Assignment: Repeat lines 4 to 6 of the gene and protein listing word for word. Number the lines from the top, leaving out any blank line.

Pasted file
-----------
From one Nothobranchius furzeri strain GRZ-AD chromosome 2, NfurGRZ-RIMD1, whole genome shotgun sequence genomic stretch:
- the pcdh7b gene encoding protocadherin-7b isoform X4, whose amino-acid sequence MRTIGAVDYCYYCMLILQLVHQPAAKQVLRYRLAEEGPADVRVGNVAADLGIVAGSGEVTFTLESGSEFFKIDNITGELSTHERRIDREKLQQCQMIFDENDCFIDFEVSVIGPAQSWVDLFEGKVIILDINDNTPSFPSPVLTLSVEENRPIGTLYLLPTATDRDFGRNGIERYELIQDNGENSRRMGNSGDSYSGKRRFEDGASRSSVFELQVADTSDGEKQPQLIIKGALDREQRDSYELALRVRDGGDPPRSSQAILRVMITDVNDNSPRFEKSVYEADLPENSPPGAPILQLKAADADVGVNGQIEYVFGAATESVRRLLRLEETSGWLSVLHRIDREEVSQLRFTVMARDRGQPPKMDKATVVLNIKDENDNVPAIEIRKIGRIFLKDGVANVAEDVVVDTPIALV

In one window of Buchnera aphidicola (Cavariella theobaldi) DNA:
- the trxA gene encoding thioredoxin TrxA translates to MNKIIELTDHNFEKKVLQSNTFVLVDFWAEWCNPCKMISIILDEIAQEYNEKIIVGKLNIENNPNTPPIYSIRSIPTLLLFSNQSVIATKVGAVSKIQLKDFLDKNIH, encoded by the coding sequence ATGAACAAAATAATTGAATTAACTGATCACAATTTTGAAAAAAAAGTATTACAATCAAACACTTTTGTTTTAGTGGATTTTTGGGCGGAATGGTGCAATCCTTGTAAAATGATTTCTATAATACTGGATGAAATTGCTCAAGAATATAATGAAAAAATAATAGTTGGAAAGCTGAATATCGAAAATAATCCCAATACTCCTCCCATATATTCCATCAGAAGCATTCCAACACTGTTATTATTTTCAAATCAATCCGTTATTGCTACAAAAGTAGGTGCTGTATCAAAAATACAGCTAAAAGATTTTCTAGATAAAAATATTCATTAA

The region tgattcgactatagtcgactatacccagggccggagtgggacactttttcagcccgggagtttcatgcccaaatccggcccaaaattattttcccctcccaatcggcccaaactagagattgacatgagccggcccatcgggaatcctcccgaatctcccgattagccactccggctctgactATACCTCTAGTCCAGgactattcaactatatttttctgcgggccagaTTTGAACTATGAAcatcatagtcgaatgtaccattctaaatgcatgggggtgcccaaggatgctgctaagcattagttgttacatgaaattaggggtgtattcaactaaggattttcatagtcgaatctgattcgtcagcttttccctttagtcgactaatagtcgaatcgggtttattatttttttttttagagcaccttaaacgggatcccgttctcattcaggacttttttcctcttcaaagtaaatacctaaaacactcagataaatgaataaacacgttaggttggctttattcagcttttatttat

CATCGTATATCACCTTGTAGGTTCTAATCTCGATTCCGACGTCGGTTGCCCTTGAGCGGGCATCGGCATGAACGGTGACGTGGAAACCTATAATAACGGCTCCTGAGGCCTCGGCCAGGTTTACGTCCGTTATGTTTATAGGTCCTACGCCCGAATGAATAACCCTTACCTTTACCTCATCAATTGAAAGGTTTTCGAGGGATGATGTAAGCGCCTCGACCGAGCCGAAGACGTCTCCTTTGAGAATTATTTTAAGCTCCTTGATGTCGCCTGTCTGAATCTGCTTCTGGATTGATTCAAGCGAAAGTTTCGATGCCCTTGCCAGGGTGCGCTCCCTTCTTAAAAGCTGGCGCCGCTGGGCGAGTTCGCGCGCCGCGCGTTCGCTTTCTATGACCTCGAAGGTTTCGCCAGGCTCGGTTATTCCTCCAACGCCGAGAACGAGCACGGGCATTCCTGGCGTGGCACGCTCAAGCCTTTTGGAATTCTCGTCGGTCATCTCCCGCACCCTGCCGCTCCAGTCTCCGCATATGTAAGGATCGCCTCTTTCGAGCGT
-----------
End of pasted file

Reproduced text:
- the trxA gene encoding thioredoxin TrxA translates to MNKIIELTDHNFEKKVLQSNTFVLVDFWAEWCNPCKMISIILDEIAQEYNEKIIVGKLNIENNPNTPPIYSIRSIPTLLLFSNQSVIATKVGAVSKIQLKDFLDKNIH, encoded by the coding sequence ATGAACAAAATAATTGAATTAACTGATCACAATTTTGAAAAAAAAGTATTACAATCAAACACTTTTGTTTTAGTGGATTTTTGGGCGGAATGGTGCAATCCTTGTAAAATGATTTCTATAATACTGGATGAAATTGCTCAAGAATATAATGAAAAAATAATAGTTGGAAAGCTGAATATCGAAAATAATCCCAATACTCCTCCCATATATTCCATCAGAAGCATTCCAACACTGTTATTATTTTCAAATCAATCCGTTATTGCTACAAAAGTAGGTGCTGTATCAAAAATACAGCTAAAAGATTTTCTAGATAAAAATATTCATTAA

The region tgattcgactatagtcgactatacccagggccggagtgggacactttttcagcccgggagtttcatgcccaaatccggcccaaaattattttcccctcccaatcggcccaaactagagattgacatgagccggcccatcgggaatcctcccgaatctcccgattagccactccggctctgactATACCTCTAGTCCAGgactattcaactatatttttctgcgggccagaTTTGAACTATGAAcatcatagtcgaatgtaccattctaaatgcatgggggtgcccaaggatgctgctaagcattagttgttacatgaaattaggggtgtattcaactaaggattttcatagtcgaatctgattcgtcagcttttccctttagtcgactaatagtcgaatcgggtttattatttttttttttagagcaccttaaacgggatcccgttctcattcaggacttttttcctcttcaaagtaaatacctaaaacactcagataaatgaataaacacgttaggttggctttattcagcttttatttat

CATCGTATATCACCTTGTAGGTTCTAATCTCGATTCCGACGTCGGTTGCCCTTGAGCGGGCATCGGCATGAACGGTGACGTGGAAACCTATAATAACGGCTCCTGAGGCCTCGGCCAGGTTTACGTCCGTTATGTTTATAGGTCCTACGCCCGAATGAATAACCCTTACCTTTACCTCATCAATTGAAAGGTTTTCGAGGGATGATGTAAGCGCCTCGACCGAGCCGAAGACGTCTCCTTTGAGAATTATTTTAAGCTCCTTGATGTCGCCTGTCTGAATCTGCTTCTGGATTGATTCAAGCGAAAGTTTCGATGCCCTTGCCAGGGTGCGCTCCCTTCTTAAAAGCTGGCGCCGCTGGGCGAGTTCGCGCGCCGCGCGTTCGCTTTCTATGACCTCGAAGGTTTCGCCAGGCTCGGTTATTCCTCCAACGCCGAGAACGAGCACGGGCATTCCTGGCGTGGCACGCTCAAGCCTTTTGGAATTCTCGTCGGTCATCTCCCGCACCCTGCCGCTCCAGTCTCCGCATATGTAAGGATCGCCTCTTTCGAGCGT